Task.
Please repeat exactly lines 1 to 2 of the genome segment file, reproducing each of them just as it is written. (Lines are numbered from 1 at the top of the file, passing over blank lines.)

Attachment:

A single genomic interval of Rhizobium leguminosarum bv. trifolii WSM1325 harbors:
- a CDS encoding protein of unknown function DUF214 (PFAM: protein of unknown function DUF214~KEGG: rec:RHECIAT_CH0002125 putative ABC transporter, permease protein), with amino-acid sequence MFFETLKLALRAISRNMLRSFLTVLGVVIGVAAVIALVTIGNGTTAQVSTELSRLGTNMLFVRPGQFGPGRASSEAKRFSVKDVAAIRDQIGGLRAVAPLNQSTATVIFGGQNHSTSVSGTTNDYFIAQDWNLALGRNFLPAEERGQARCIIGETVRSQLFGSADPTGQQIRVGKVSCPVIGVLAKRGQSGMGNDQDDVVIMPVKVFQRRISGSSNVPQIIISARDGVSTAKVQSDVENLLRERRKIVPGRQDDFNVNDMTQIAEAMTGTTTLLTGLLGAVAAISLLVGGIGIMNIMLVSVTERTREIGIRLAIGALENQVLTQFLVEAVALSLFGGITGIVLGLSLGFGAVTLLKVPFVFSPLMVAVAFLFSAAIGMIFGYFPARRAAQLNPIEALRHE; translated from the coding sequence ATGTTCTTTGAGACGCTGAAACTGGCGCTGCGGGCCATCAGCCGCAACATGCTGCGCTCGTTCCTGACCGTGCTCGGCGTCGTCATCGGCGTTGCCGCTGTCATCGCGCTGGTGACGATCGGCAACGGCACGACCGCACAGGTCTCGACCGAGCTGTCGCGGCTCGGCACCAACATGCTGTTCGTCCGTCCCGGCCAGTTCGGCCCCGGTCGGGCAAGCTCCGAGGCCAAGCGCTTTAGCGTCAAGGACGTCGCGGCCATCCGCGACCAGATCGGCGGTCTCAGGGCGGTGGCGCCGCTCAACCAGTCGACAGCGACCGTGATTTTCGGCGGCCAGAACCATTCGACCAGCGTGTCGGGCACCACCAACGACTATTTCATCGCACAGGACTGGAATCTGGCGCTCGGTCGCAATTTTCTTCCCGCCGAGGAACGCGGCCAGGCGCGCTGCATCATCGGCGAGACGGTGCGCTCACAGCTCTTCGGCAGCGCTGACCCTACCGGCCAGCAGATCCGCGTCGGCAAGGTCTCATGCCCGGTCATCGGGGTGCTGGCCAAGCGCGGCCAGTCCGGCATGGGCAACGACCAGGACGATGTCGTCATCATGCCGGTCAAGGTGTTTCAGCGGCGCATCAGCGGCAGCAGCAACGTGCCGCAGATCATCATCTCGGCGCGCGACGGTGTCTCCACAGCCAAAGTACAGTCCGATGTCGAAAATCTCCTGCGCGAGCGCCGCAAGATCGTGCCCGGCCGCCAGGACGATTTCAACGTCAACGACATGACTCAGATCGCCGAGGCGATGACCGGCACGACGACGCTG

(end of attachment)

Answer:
A single genomic interval of Rhizobium leguminosarum bv. trifolii WSM1325 harbors:
- a CDS encoding protein of unknown function DUF214 (PFAM: protein of unknown function DUF214~KEGG: rec:RHECIAT_CH0002125 putative ABC transporter, permease protein), with amino-acid sequence MFFETLKLALRAISRNMLRSFLTVLGVVIGVAAVIALVTIGNGTTAQVSTELSRLGTNMLFVRPGQFGPGRASSEAKRFSVKDVAAIRDQIGGLRAVAPLNQSTATVIFGGQNHSTSVSGTTNDYFIAQDWNLALGRNFLPAEERGQARCIIGETVRSQLFGSADPTGQQIRVGKVSCPVIGVLAKRGQSGMGNDQDDVVIMPVKVFQRRISGSSNVPQIIISARDGVSTAKVQSDVENLLRERRKIVPGRQDDFNVNDMTQIAEAMTGTTTLLTGLLGAVAAISLLVGGIGIMNIMLVSVTERTREIGIRLAIGALENQVLTQFLVEAVALSLFGGITGIVLGLSLGFGAVTLLKVPFVFSPLMVAVAFLFSAAIGMIFGYFPARRAAQLNPIEALRHE; translated from the coding sequence ATGTTCTTTGAGACGCTGAAACTGGCGCTGCGGGCCATCAGCCGCAACATGCTGCGCTCGTTCCTGACCGTGCTCGGCGTCGTCATCGGCGTTGCCGCTGTCATCGCGCTGGTGACGATCGGCAACGGCACGACCGCACAGGTCTCGACCGAGCTGTCGCGGCTCGGCACCAACATGCTGTTCGTCCGTCCCGGCCAGTTCGGCCCCGGTCGGGCAAGCTCCGAGGCCAAGCGCTTTAGCGTCAAGGACGTCGCGGCCATCCGCGACCAGATCGGCGGTCTCAGGGCGGTGGCGCCGCTCAACCAGTCGACAGCGACCGTGATTTTCGGCGGCCAGAACCATTCGACCAGCGTGTCGGGCACCACCAACGACTATTTCATCGCACAGGACTGGAATCTGGCGCTCGGTCGCAATTTTCTTCCCGCCGAGGAACGCGGCCAGGCGCGCTGCATCATCGGCGAGACGGTGCGCTCACAGCTCTTCGGCAGCGCTGACCCTACCGGCCAGCAGATCCGCGTCGGCAAGGTCTCATGCCCGGTCATCGGGGTGCTGGCCAAGCGCGGCCAGTCCGGCATGGGCAACGACCAGGACGATGTCGTCATCATGCCGGTCAAGGTGTTTCAGCGGCGCATCAGCGGCAGCAGCAACGTGCCGCAGATCATCATCTCGGCGCGCGACGGTGTCTCCACAGCCAAAGTACAGTCCGATGTCGAAAATCTCCTGCGCGAGCGCCGCAAGATCGTGCCCGGCCGCCAGGACGATTTCAACGTCAACGACATGACTCAGATCGCCGAGGCGATGACCGGCACGACGACGCTG